Boise Pride Fest draws crowd and hope for further progress

BOISE - Hundreds of people from all over the state were in the City of Trees Saturday to stand together in support of equal rights for the Lesbian, Gay, Bisexual, Trans and Queer community.

Boise's Pride Parade keeps getting bigger every year. The LGBTQ community converge, along with their friends and family, and feel a sense of unity. They just wish every day could be like this.

"When you say you're getting gay married, or something. It's just marriage, it's just love like everybody else," say Jasper Schultz, who advocates for equality for all. "We don't want anything different, we just want to be respected."

Some of the festival attendees Six On Your Side talked to says the event represents their history and that it's also a way to create awareness that coming out is not an easy path to take.

"When you hate yourself enough," says Rukia Bliss, a Nampa resident. "You don't need everyone else hating you too."

Idaho's only openly gay legislator currently in office had a booth set up at the Capitol Park festival. He thinks having other lawmakers get to know him is helping the LGBTQ community's cause.

"As they [Idaho legislators] get to know that we are here and that we're just like everybody else.. we love the same, we hurt the same, we bleed the same," says Rep. John McCrostie, representing District 16 Seat A (D). "We all work together to try to make our communities better places."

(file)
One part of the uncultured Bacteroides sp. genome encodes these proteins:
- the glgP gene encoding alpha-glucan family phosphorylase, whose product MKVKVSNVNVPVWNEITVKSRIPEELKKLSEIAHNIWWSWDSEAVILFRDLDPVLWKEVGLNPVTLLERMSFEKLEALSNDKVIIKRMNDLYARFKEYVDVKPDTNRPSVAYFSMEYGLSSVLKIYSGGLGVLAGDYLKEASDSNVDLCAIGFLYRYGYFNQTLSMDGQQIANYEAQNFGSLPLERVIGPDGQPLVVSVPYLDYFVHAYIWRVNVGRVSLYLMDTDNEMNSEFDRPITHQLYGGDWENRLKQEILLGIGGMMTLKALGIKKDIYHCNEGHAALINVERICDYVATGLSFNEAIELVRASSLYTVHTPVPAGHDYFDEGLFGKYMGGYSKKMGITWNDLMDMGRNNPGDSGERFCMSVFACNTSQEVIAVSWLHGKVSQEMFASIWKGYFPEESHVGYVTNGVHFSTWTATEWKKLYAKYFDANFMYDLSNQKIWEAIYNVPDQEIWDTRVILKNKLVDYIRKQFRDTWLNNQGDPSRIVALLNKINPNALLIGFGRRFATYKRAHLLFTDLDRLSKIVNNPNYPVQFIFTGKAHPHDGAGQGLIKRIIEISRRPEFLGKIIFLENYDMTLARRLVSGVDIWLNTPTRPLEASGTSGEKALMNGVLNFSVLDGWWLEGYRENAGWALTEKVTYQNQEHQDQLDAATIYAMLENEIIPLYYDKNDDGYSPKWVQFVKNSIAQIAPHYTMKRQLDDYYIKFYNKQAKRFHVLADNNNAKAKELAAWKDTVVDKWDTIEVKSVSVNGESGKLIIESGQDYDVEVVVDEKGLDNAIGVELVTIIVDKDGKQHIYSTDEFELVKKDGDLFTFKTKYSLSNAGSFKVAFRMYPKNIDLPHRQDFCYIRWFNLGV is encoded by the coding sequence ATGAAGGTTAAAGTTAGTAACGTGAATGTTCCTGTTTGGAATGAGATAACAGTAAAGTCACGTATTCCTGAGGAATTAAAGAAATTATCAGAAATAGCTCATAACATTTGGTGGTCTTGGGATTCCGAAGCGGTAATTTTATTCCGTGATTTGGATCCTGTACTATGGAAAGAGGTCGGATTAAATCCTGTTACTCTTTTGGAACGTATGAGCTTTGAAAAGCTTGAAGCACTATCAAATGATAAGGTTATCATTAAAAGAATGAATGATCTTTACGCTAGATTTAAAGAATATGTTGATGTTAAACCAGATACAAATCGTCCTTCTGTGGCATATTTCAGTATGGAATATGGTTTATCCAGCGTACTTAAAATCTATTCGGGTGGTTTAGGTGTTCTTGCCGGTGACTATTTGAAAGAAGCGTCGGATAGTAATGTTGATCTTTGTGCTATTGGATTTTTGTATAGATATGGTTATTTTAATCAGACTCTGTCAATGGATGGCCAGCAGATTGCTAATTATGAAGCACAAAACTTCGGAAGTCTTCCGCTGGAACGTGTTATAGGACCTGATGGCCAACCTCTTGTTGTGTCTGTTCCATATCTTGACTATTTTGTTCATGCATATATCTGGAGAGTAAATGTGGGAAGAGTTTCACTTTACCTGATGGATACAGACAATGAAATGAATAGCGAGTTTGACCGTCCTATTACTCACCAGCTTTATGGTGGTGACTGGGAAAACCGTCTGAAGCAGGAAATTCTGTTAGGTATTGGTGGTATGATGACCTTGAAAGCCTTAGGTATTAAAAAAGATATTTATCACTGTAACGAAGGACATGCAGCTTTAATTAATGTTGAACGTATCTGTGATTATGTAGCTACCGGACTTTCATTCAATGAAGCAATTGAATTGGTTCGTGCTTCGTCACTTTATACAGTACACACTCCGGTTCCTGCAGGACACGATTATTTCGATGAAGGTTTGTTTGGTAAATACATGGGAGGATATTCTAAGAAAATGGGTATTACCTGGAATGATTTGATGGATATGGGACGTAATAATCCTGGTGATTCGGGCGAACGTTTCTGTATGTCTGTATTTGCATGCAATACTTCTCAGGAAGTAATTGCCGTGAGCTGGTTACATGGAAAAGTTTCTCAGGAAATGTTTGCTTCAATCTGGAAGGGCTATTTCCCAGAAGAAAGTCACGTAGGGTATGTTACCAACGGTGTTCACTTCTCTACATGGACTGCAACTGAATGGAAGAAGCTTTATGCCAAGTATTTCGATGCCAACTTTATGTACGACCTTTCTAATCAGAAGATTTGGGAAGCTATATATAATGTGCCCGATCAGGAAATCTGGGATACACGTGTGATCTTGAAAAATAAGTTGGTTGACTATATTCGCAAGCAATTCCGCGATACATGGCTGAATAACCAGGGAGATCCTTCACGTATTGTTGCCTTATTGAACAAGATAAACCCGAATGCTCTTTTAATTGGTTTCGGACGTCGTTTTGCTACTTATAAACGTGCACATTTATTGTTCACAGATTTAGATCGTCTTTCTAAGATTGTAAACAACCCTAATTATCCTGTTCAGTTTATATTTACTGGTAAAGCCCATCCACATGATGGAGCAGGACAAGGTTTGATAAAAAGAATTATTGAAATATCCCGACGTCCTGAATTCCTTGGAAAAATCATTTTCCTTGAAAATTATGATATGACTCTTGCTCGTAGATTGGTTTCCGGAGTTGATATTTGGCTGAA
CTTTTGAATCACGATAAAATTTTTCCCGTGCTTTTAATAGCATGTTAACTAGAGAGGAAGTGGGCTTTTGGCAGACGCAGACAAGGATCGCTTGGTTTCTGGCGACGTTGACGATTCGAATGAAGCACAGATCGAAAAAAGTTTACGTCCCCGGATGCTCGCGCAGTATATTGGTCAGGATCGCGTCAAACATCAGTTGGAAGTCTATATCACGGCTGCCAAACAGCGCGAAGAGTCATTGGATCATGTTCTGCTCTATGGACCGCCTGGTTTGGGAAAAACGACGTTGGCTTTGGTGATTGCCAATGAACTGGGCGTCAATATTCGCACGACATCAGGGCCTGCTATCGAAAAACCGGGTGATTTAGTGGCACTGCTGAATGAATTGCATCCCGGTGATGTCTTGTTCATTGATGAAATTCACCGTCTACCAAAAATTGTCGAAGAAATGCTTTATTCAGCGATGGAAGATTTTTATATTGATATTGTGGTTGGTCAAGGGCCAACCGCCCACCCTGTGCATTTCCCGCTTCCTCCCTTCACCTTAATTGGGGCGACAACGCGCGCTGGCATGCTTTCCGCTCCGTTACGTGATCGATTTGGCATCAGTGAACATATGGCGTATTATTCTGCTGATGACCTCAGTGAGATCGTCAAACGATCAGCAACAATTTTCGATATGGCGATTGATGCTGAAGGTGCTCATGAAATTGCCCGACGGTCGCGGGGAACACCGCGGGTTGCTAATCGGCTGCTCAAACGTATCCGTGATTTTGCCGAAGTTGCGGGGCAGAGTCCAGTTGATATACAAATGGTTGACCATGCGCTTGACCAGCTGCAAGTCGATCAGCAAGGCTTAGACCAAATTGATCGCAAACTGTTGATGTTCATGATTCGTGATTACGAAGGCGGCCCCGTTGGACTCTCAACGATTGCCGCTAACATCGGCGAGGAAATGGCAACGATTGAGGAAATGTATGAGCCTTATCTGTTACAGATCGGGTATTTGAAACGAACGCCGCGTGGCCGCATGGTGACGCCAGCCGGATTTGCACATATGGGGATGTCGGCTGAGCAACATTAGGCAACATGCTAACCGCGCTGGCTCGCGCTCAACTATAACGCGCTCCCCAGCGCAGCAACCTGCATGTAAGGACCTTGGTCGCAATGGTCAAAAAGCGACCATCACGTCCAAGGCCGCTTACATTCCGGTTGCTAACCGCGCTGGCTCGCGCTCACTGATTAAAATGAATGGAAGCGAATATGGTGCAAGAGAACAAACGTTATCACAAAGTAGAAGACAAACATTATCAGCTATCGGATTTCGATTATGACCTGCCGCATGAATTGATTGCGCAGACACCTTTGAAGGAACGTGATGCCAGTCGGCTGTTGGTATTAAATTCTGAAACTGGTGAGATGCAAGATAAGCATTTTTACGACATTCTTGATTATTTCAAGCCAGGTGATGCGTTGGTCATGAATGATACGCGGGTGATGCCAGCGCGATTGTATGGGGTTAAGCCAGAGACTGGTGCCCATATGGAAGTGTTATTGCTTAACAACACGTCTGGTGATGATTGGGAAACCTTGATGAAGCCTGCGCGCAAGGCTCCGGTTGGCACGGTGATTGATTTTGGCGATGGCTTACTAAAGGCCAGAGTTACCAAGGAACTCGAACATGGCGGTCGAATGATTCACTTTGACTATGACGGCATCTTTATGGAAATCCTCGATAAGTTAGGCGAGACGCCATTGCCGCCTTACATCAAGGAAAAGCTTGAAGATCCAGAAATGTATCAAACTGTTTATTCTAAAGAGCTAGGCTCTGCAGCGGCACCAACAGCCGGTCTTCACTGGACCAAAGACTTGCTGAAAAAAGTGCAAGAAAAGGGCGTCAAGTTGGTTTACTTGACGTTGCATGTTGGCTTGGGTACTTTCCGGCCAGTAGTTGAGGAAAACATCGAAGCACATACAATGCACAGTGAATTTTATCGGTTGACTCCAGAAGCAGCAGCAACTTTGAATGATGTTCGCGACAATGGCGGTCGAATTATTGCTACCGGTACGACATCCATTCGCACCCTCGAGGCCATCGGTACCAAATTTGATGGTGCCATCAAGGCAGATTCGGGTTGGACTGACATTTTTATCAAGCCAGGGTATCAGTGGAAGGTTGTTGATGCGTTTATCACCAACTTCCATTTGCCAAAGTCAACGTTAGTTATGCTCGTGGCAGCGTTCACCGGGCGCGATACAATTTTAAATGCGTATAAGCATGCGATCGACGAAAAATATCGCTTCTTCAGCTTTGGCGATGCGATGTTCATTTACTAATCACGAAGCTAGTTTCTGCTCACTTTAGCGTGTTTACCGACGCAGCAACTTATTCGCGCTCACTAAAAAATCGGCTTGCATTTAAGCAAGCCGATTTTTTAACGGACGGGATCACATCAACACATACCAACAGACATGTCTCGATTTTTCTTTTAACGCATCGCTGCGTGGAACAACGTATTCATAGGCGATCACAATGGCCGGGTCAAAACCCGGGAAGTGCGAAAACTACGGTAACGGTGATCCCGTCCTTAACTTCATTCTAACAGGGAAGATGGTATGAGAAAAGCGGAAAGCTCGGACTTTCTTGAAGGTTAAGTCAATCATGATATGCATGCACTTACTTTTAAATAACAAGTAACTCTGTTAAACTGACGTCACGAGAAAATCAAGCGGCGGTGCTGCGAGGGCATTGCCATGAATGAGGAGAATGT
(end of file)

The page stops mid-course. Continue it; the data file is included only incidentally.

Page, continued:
Rep. McCrostie is already preparing for the next legislative session. He will keep working to get a statute passed to ban gay conversion therapy in the Gem state. He says it increases rates of suicide among teens.

In addition, he also wants to amend Idaho's HIV criminalization law created in the late 1980s when not as much was known about the virus and its transmission. Like others, McCrostie is not giving up hope either that the Idaho Human Rights Act will one day include the words sexual orientation and gender identity.

"As someone who is transgender, it [the Add the Words Movement] speaks to me on a really personal level," says Cade Kendall, who just wants to feel more safe in general. "So, I would really enjoy it if it got passed."

The two-day festival ends Saturday night with a Pride Street Party that starts at 10 p.m. along 8th and Idaho Streets.

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